Brothers and sisters can argue and fuss at the drop of a hat. But when things are up in the air and times get tough, siblings stand together through thick and thin. Currently Baptist Children’s Homes (BCH) has 24 sibling groups in children’s residential care throughout the state.
“We know that keeping siblings together is important,” BCH president/CEO Michael C. Blackwell says. “Throughout BCH’s history, we have made this a home that welcomes brothers and sisters.”
The large number of sibling groups is attributed to the growing partnership between BCH and the North Carolina Division of Social Services (DSS). DSS has been successfully utilizing a foster care home network to meet the needs of many traumatized children. But the growing number of sibling groups and the agency’s desire to keep brothers and sisters together has prompted them to turn to BCH.
“What is happening now comes from a revitalized partnership with DSS,” BCH’s director of child residential services Linda Morgan says. “We are providing a viable place for siblings. We value these groups and are working hard to maintain the integrity of the sibling unit by providing a successful home experience.”
It is traumatic for children when they are removed from their home. It can be even more traumatic when siblings are separated. Keeping them together helps make the transition smoother. Siblings acclimate to cottage life better when their brother or sister is nearby, and BCH works to accommodate the groups. If there are just brothers or just sisters, they can be placed in the same cottage. If there are brothers and sisters and placed in separate cottages, BCH makes sure they have time together.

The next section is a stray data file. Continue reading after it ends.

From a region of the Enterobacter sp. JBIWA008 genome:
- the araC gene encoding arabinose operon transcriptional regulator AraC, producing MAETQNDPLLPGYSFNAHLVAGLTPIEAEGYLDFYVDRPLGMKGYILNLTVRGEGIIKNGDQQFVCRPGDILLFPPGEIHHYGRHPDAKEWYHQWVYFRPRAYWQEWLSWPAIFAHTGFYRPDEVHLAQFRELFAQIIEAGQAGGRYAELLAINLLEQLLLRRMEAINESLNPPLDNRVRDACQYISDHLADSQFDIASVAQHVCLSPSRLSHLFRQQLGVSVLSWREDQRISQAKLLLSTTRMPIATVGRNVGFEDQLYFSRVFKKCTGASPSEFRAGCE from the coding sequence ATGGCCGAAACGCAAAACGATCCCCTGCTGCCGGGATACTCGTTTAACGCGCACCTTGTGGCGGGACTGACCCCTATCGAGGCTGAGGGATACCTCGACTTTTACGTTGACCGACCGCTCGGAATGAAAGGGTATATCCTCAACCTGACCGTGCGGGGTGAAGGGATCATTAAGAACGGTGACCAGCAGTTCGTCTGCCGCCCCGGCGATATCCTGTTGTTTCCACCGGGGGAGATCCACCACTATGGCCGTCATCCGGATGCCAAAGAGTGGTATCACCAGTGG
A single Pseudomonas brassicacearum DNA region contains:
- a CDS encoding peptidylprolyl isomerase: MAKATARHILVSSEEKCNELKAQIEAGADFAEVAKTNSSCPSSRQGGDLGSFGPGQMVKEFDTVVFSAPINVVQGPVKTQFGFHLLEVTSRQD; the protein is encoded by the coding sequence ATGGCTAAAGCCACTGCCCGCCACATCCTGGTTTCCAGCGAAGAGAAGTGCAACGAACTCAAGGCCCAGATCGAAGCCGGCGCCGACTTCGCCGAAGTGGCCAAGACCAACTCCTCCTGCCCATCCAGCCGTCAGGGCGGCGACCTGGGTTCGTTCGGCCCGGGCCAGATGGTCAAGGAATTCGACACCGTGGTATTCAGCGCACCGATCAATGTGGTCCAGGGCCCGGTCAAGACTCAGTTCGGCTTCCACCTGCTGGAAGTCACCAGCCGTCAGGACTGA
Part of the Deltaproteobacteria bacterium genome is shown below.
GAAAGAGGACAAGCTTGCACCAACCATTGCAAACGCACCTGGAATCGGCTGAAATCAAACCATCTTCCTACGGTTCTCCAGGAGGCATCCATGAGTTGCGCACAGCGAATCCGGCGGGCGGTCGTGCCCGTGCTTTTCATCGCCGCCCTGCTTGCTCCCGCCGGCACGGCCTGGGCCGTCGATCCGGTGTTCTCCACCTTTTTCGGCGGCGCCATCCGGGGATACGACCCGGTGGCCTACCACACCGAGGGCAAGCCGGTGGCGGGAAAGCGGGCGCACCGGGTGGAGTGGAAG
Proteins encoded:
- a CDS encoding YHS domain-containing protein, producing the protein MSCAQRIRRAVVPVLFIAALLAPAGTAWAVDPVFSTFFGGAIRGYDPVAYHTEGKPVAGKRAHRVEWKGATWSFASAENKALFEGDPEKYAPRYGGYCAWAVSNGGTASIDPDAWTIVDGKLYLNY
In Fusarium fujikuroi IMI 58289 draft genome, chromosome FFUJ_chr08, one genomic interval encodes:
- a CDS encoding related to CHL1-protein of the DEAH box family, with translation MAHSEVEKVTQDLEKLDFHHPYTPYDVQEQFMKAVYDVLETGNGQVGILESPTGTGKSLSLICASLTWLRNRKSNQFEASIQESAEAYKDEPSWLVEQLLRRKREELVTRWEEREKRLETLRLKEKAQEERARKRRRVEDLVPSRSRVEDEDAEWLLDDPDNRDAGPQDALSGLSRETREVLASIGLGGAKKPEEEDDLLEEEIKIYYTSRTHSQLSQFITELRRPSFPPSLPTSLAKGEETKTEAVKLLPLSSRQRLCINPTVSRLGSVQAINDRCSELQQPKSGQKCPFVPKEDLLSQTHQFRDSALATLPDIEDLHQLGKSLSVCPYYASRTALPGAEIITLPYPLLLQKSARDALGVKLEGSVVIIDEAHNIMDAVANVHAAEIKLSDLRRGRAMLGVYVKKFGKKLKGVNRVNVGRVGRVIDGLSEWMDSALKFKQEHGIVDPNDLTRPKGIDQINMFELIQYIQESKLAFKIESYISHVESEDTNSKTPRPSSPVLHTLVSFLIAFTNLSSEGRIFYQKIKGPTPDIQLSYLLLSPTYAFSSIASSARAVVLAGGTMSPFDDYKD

More and more sibling groups with younger children are coming into care. In the West, there are a one- and a two-year-old. At Mills Home in Thomasville, one sibling group of four brothers will have the two youngest brothers attending day care.
“It appears that things happening in homes are becoming even more severe,” Morgan says. “In the past, younger children were left with one or both parents when older children were removed, but today it is necessary to remove even the youngest child.”
BCH is committed to being available for a sibling placement at any time, day or night, seven days a week. If a crisis arises in a home and DSS needs help with a sibling group, they can call on BCH.
BCH serves siblings through private placement as well. A private placement originates from a variety of sources – church members, school teachers, counselors and administration, and even family members.
“In my 41 years at BCH,” Morgan says, “I cannot remember serving as many groups at one time. I can remember serving four to five groups at Broyhill Home. But today, there are 14 sibling groups in the western area – one group is comprised of six siblings.”
Trends suggest that sibling group placements will be around for some time. Younger siblings displaced from their home and a priority on brothers and sisters being placed together will continue to be the guiding force. While foster care meets the needs of many children, BCH serves by keeping family units together.
“We stand committed to serve siblings,” Blackwell asserts. “In years past, sibling groups were successful living at BCH. Today, those brothers and sisters look back at their time growing up with fond memories. My hope is that these groups we serve now will look back and have many good memories as well.”
(EDITOR’S NOTE – Jim Edminson is the editor of Charity & Children, a publication of the Baptist Children’s Homes of North Carolina.)